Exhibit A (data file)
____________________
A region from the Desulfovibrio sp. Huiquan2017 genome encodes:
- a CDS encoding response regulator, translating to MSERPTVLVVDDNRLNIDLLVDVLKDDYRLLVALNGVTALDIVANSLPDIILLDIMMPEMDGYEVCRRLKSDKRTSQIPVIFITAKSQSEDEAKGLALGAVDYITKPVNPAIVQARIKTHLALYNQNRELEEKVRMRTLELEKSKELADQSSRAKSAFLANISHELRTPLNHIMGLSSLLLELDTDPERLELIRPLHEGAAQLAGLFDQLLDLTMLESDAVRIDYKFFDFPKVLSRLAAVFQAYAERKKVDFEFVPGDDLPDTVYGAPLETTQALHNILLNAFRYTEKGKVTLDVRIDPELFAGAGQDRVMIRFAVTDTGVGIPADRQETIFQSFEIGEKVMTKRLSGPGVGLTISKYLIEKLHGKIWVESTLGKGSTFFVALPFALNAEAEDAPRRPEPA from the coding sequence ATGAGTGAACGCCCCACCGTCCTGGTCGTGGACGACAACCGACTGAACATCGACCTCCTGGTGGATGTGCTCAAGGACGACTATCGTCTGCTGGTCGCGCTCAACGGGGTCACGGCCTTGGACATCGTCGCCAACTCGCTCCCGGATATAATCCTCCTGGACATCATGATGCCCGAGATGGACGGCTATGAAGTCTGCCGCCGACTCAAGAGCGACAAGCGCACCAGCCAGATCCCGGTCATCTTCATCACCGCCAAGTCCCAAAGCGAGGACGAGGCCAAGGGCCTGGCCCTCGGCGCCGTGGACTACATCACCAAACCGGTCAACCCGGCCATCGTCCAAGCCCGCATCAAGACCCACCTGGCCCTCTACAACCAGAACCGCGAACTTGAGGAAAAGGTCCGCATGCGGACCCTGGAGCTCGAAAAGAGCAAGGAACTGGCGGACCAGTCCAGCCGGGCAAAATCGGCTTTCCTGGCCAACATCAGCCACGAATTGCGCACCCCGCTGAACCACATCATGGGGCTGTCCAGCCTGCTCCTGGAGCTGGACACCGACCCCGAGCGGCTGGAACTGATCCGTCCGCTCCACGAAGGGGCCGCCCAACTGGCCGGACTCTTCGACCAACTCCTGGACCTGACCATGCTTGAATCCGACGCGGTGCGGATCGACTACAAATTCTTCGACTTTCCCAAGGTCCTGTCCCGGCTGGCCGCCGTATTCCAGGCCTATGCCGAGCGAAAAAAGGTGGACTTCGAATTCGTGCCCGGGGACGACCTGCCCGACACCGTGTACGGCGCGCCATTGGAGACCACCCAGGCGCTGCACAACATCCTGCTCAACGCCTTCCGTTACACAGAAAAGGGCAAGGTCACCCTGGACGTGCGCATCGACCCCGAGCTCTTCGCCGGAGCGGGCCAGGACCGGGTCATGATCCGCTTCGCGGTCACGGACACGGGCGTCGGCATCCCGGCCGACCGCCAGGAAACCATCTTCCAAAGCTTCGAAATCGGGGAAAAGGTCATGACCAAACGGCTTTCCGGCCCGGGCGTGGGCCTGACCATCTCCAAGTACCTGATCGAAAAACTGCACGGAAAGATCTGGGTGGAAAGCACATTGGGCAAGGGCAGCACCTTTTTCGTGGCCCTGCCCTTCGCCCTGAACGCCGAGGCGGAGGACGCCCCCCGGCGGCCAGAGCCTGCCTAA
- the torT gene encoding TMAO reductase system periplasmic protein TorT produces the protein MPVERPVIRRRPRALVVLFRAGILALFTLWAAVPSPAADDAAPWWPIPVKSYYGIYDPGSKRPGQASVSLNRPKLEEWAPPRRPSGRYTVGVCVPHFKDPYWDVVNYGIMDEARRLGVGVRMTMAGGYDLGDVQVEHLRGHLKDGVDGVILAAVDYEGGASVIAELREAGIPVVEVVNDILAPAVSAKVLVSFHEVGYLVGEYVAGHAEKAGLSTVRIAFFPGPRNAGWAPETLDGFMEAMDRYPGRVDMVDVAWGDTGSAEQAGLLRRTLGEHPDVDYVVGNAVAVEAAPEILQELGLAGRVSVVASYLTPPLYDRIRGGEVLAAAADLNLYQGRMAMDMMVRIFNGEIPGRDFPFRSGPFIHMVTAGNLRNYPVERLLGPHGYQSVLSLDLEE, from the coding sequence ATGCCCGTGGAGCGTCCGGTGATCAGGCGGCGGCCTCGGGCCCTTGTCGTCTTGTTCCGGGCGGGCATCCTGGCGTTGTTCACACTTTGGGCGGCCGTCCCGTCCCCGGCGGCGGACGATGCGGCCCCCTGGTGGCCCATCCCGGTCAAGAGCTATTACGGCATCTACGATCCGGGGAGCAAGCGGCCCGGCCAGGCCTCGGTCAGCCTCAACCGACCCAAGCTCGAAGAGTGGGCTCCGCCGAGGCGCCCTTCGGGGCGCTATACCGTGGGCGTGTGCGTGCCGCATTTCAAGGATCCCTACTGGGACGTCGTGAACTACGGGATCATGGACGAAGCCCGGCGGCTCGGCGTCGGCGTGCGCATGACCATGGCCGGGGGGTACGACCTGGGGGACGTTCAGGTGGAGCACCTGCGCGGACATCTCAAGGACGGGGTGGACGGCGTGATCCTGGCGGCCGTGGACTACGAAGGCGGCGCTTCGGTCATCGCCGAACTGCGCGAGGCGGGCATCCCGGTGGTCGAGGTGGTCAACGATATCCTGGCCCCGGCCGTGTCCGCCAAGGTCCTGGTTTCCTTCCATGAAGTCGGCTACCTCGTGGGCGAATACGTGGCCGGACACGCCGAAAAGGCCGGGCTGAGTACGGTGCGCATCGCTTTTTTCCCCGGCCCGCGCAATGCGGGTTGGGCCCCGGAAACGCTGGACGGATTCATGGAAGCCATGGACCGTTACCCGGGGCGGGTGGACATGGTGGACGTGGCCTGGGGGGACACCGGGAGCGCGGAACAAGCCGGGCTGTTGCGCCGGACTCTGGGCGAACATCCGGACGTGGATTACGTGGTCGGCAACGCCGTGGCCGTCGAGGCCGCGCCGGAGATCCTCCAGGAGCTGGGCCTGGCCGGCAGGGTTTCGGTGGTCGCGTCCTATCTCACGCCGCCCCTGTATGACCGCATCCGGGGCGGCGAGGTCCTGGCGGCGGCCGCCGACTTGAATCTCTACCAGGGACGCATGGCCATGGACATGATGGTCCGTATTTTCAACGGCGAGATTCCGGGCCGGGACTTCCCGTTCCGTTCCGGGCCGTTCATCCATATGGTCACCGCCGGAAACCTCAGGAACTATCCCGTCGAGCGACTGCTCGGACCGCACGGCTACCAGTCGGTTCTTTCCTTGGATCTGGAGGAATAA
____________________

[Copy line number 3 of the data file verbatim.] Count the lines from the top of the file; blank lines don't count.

- the torT gene encoding TMAO reductase system periplasmic protein TorT produces the protein MPVERPVIRRRPRALVVLFRAGILALFTLWAAVPSPAADDAAPWWPIPVKSYYGIYDPGSKRPGQASVSLNRPKLEEWAPPRRPSGRYTVGVCVPHFKDPYWDVVNYGIMDEARRLGVGVRMTMAGGYDLGDVQVEHLRGHLKDGVDGVILAAVDYEGGASVIAELREAGIPVVEVVNDILAPAVSAKVLVSFHEVGYLVGEYVAGHAEKAGLSTVRIAFFPGPRNAGWAPETLDGFMEAMDRYPGRVDMVDVAWGDTGSAEQAGLLRRTLGEHPDVDYVVGNAVAVEAAPEILQELGLAGRVSVVASYLTPPLYDRIRGGEVLAAAADLNLYQGRMAMDMMVRIFNGEIPGRDFPFRSGPFIHMVTAGNLRNYPVERLLGPHGYQSVLSLDLEE, from the coding sequence ATGCCCGTGGAGCGTCCGGTGATCAGGCGGCGGCCTCGGGCCCTTGTCGTCTTGTTCCGGGCGGGCATCCTGGCGTTGTTCACACTTTGGGCGGCCGTCCCGTCCCCGGCGGCGGACGATGCGGCCCCCTGGTGGCCCATCCCGGTCAAGAGCTATTACGGCATCTACGATCCGGGGAGCAAGCGGCCCGGCCAGGCCTCGGTCAGCCTCAACCGACCCAAGCTCGAAGAGTGGGCTCCGCCGAGGCGCCCTTCGGGGCGCTATACCGTGGGCGTGTGCGTGCCGCATTTCAAGGATCCCTACTGGGACGTCGTGAACTACGGGATCATGGACGAAGCCCGGCGGCTCGGCGTCGGCGTGCGCATGACCATGGCCGGGGGGTACGACCTGGGGGACGTTCAGGTGGAGCACCTGCGCGGACATCTCAAGGACGGGGTGGACGGCGTGATCCTGGCGGCCGTGGACTACGAAGGCGGCGCTTCGGTCATCGCCGAACTGCGCGAGGCGGGCATCCCGGTGGTCGAGGTGGTCAACGATATCCTGGCCCCGGCCGTGTCCGCCAAGGTCCTGGTTTCCTTCCATGAAGTCGGCTACCTCGTGGGCGAATACGTGGCCGGACACGCCGAAAAGGCCGGGCTGAGTACGGTGCGCATCGCTTTTTTCCCCGGCCCGCGCAATGCGGGTTGGGCCCCGGAAACGCTGGACGGATTCATGGAAGCCATGGACCGTTACCCGGGGCGGGTGGACATGGTGGACGTGGCCTGGGGGGACACCGGGAGCGCGGAACAAGCCGGGCTGTTGCGCCGGACTCTGGGCGAACATCCGGACGTGGATTACGTGGTCGGCAACGCCGTGGCCGTCGAGGCCGCGCCGGAGATCCTCCAGGAGCTGGGCCTGGCCGGCAGGGTTTCGGTGGTCGCGTCCTATCTCACGCCGCCCCTGTATGACCGCATCCGGGGCGGCGAGGTCCTGGCGGCGGCCGCCGACTTGAATCTCTACCAGGGACGCATGGCCATGGACATGATGGTCCGTATTTTCAACGGCGAGATTCCGGGCCGGGACTTCCCGTTCCGTTCCGGGCCGTTCATCCATATGGTCACCGCCGGAAACCTCAGGAACTATCCCGTCGAGCGACTGCTCGGACCGCACGGCTACCAGTCGGTTCTTTCCTTGGATCTGGAGGAATAA